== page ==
GOING POSTAL by Stephan Jaramillo


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 The title is the only funny thing about this fictional memoir of a mailman's son, a 27-year-old slacker who's haunted by ``the Evil Seed of Postal Hate.'' His juvenile rants and violent fantasies add to the sense that he's really just slumming in Bukowski-land. For all his tough-guy posturing and anti-p.c. invective, Steve Reeves is really a whiny navel-gazer who believes he's entitled to a good life. After all, he's the first in his family to graduate from college (UC/San Diego), even though he also describes himself as a ``malcontent'' and ``misfit.'' Full of adolescent hatred for his family, Steve lives in Berkeley, where he finds himself, in short order, fired (from a bagel shop) and dumped by his girlfriend (for a hippie). He wastes away his days fantasizing about supermodels and recounting the stories of famous psycho-mailmen. He shares these unamusing tales of mass murder with his fellow misfits: Billy, a paranoid biker in his 50s; Brady, a homosexual- hating Texan; and Callahan, an affected rich kid--none of them providing the comic relief they're seemingly intended to. On a trip home for his sister's wedding (to a mailman), Steve's nasty father gives him a Colt .45, and Steve, a crack shot, focuses all his future obsessions on his weapon, compiling an ``Enemies of the Realm List'' of all those who've done him wrong. Episodic to a fault, the narrative bobs along on a series of silly antics, from bowling on PCP to barbecuing steak at a vegan picnic. None of Steve's fears concerning his father's allegedly violent legacy mask the real Oedipal drama at the heart of this frivolous story. The upbeat ending is as unearned as all the angst--a new girlfriend and some ready cash save the world from Steve's childish rage. Jokes about Charles Manson and designer coffee--this pointless debut appeals to the lowest common denominator of slacker chic, itself a rather passÇ phenomenon.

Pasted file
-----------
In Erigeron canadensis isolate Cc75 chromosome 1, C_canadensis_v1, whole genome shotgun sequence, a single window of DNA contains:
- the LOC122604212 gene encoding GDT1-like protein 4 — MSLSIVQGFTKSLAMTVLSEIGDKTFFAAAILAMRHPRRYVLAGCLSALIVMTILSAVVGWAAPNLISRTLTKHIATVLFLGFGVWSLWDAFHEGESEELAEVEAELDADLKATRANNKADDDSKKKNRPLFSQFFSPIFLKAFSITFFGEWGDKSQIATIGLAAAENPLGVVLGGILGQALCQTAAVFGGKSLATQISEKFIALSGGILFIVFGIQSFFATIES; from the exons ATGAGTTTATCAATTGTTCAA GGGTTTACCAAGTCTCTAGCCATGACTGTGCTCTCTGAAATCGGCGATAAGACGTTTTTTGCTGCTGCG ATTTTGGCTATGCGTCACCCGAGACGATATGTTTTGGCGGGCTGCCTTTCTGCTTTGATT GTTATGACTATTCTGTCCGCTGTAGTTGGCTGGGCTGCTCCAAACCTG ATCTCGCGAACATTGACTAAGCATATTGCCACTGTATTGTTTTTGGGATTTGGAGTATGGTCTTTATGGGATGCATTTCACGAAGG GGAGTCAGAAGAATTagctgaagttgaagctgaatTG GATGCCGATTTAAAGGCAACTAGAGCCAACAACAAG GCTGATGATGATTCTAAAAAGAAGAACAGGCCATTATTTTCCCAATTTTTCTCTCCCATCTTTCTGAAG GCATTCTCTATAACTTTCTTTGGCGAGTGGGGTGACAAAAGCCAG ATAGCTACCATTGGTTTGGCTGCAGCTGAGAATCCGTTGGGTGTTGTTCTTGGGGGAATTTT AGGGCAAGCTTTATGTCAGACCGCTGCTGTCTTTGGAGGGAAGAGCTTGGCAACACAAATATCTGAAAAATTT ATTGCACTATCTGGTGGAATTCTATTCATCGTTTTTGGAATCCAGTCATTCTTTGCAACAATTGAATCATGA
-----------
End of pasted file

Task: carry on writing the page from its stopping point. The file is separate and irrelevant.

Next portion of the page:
Pub Date: May 27th, 1997
ISBN: 0-425-15768-7
Page count: 256pp
Publisher: Berkley
Review Posted Online:
Kirkus Reviews Issue: April 1st, 1997